The last few weeks before your little one arrives can be panic-inducing. It is not uncommon for parents (especially mothers) freaking out, wondering if they are ready for their baby to come home. This includes everything from double-checking your baby-ready supplies to being sure every nook-and-cranny has been cleaned and organized.

So, do you really need to pre-wash when you’re already under so much stress? Nope.

It isn’t a necessary step, especially if you aren’t worried about skin irritation. Even though some babies do have a reaction, it is generally mild. You’ll know your little one is having a reaction if they have red, bumpy, or itchy patches of skin.

Whether you choose to pre-launder or not is up to you. It does not make you a bad parent if you don’t want to take that extra step. After all, wearing new clothes is a luxury and exposure to bacteria is actually good for building your baby’s immune system. If he or she develops a skin reaction, then you’ll know next time.

When my boys were younger, we did pre-wash their clothes. Most of their outfits were hand-me-downs, though (having a big family is great for this!). There have been quite a few times we have come home from buying new outfits and they just couldn’t wait to try them on, so we skipped the whole washing thing.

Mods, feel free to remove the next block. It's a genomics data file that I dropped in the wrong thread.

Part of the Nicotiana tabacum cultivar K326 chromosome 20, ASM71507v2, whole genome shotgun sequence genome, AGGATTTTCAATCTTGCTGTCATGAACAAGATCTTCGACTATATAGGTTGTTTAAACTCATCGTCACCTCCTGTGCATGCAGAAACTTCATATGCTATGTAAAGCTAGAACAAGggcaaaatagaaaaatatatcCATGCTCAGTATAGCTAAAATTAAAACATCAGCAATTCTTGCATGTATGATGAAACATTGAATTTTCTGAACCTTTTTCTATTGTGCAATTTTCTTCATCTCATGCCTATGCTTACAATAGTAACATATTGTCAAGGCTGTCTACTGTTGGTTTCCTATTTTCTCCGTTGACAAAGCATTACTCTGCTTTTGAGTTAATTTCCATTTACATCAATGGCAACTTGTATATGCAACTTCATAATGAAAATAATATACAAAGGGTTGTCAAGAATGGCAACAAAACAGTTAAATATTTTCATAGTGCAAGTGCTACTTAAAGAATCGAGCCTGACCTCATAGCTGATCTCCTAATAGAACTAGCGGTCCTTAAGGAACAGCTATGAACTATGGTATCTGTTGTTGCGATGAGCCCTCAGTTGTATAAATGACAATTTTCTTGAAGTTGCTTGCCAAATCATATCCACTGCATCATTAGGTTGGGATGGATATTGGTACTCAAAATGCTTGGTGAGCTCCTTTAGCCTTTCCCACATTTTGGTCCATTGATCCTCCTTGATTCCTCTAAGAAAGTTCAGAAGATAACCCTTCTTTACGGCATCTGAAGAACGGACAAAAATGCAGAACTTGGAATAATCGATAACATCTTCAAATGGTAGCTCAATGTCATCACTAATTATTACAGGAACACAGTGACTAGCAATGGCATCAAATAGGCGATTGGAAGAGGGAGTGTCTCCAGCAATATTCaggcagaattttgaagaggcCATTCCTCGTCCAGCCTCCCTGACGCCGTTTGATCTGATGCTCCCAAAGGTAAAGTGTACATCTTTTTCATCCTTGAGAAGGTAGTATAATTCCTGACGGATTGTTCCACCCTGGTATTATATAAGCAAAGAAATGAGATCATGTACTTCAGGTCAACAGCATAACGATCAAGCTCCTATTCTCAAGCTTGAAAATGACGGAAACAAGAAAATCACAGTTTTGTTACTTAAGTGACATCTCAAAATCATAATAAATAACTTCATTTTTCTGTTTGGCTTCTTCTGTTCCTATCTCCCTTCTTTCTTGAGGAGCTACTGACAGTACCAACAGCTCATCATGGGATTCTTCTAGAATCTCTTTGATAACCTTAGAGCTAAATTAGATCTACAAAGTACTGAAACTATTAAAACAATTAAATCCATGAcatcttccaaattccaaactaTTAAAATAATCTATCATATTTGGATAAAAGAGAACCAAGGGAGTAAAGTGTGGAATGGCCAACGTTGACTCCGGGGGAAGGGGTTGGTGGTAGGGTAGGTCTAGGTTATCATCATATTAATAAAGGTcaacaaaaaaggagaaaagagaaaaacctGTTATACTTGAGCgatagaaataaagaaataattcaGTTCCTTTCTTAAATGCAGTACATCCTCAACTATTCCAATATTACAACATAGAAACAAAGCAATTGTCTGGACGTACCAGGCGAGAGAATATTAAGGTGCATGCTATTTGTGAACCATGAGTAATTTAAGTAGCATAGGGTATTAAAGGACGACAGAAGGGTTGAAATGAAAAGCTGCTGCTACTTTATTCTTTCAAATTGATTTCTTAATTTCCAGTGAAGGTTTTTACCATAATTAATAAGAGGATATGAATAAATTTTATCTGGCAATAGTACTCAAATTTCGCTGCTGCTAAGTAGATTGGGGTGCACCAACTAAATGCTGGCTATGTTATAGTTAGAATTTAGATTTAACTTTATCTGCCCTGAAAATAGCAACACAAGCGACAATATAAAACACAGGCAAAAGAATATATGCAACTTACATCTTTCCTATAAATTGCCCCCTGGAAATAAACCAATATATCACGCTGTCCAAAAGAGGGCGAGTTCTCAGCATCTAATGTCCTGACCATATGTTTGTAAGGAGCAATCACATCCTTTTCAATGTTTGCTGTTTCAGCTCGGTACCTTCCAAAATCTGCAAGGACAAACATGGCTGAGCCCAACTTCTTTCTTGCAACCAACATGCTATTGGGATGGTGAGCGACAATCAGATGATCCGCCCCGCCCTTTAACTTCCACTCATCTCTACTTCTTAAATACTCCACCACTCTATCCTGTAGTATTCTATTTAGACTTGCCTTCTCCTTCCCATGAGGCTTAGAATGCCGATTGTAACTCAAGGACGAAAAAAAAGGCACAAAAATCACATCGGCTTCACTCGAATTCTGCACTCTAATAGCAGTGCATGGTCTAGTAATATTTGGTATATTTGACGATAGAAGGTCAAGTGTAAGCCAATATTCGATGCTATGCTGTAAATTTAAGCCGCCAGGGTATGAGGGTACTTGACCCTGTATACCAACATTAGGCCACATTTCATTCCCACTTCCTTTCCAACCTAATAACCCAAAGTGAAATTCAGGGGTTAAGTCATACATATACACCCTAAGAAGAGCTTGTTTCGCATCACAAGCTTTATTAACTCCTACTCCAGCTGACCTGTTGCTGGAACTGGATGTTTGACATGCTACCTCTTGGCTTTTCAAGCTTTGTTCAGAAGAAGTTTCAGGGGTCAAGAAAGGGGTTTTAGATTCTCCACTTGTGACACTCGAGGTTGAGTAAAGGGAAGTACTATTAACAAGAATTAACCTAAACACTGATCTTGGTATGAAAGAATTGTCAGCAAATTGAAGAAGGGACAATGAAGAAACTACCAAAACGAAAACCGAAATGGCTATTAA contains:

How to Pre-Wash My Baby’s Clothes

Pre-washing your baby’s clothes is not as difficult a task as it may seem, even when you are overwhelmed with preparing for the arrival of your newborn. By following a few guidelines and being sure to choose a baby-safe clothes detergent, pre-washing becomes an easier extra step.


Step 1: Preparing the Clothes

You should follow the same basic guidelines when pre-washing baby clothes that you would when washing adult clothes. Take time to read the manufacturer’s labels and prevent damaging the clothes. Sort according to colors as needed (though you won’t need any stain remover for the first wash). You should also take the time to button, snap, and hook clothing as needed. This will stop embellishments from becoming lose and edges from fraying, preserving the life of your baby’s clothes.